Information goes by quickly on Twitter – so quickly that sometimes you might feel like you need to save some of those useful tweets (and links included in those tweets) for later.
Collect interesting tweets using the favorites function
Twitter provides a function called favorites that allows you to click on a little hollow star icon to copy a specific tweet to your favorites feed. Your favorites feed has its own web address; just add /favorites to your twitter address. For example, CIT’s favorites feed page is https://twitter.com/dukecit/favorites.
This can be a great option for faculty who want their students to see an ongoing list of tweets and links that might be relevant to a course. Just set up a Twitter account for a course (or use your own if you prefer) and start collecting and ‘favoriting’ interesting tweets. Students can visit your favorites page directly, or even subscribe to your favorites feed using an RSS reader like Google Reader.
Collect and archive Twitter discussions
People participating in ongoing Twitter discussions focused on particular topics often use hashtags (#) to designate a particular tweet as being part of that conversation. Conveniently, hashtags can make searching Twitter for a particular discussion easier as well. A service called Twapper Keeper provides a way to either create new archives for hashtag searches or just access previously stored archives. The image below shows a Twapper Keeper search for the #iran hashtag archive.
Saving web links you share via Twitter
Many of us use Twitter to share links with our social networks. However, what happens when you want to go back and search for a particular link? You can go look through your recent Tweet history, or you could try using a social bookmarking tool. Social bookmarking tools like Diigo and delicious already exist to help you save and share URLs to websites – so why not try to incorporate them into your Twitter workflow?
The methods for using each service (Diigo and delicious) with Twitter are a bit different. For Diigo, you capture a link into Diigo (using the Diigo toolbar add-on) and then choose to tweet that link.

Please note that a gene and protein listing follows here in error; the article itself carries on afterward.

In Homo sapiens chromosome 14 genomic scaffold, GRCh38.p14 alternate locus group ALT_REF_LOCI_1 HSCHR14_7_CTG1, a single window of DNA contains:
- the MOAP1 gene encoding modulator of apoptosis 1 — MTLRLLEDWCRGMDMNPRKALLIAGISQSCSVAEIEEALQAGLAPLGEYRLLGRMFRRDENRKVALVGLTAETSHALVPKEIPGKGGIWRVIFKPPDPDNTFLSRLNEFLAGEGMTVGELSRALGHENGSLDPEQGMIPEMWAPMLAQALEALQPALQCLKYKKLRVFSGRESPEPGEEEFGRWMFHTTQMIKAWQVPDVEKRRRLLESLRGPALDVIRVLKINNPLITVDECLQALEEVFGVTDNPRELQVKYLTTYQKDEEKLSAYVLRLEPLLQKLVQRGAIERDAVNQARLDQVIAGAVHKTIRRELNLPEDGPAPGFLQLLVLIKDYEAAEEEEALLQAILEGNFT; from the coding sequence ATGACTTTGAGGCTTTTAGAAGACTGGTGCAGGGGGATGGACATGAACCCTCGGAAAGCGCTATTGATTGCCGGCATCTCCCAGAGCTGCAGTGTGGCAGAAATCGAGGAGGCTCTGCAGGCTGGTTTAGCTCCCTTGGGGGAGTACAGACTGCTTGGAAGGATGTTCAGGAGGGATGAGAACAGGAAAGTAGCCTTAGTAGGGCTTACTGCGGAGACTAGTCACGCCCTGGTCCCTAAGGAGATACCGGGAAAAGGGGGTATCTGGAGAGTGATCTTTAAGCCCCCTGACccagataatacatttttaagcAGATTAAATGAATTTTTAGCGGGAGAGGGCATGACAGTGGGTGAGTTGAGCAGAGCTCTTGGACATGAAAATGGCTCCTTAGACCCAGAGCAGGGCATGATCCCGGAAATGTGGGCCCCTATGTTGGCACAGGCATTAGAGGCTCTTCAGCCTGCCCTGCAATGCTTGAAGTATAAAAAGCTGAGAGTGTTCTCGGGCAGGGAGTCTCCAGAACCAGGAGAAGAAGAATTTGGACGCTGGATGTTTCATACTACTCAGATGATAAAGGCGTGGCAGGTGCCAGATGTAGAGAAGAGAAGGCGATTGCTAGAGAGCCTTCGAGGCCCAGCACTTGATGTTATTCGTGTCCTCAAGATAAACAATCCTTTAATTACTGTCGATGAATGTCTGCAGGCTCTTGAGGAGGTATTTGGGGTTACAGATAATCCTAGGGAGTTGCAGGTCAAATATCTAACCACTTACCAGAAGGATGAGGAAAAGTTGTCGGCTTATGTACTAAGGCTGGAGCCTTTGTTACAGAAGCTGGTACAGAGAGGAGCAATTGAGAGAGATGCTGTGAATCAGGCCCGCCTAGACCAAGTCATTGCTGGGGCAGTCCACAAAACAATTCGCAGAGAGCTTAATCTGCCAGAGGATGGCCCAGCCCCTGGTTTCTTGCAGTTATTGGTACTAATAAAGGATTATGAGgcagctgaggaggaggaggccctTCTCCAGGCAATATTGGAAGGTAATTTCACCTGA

To capture your links using delicious, you’ll need Firefox and a small add-on for Firefox called Tweecious. Once you’ve added Tweecious to your Firefox browser, you’ll be prompted to enter your delicious and Twitter account info. Tweecious will then scan your Twitter account for any tweet you create that also includes a link and will post that link to delicious with the added tag ‘Tweecious’. I’ve been using this for a few weeks, and it does work (see image below).
If you’re not really all that interested in social bookmarking and just want a list of the links you’ve sent using Twitter, you might also consider creating an account with one of the URL shorteners which many Twitter apps use to shorten the length of a URL to make the link fit in Twitter’s 140 character limit. If you’ve used Twitter, you’ll no doubt recognize URLs from the likes of bit.ly. If you sign up for a bit.ly account, you can shorten and track your tweeted links as you go. You can even send tweets directly from bit.ly, or copy/paste their API key into several Twitter apps to track links you tweet using their interface.
Backing up your entire Twitter account
Finally, sometimes you just want to download everything into an Excel spreadsheet (or another application that accepts CSV files). Using Tweetake, you can download tweets from your own account or the accounts of you and all of your followers as one large text-based data file. Load that file into Excel and search and sort it to your heart’s content.
For more useful suggestions for collecting and/or archiving tweets, see ReadWriteWeb.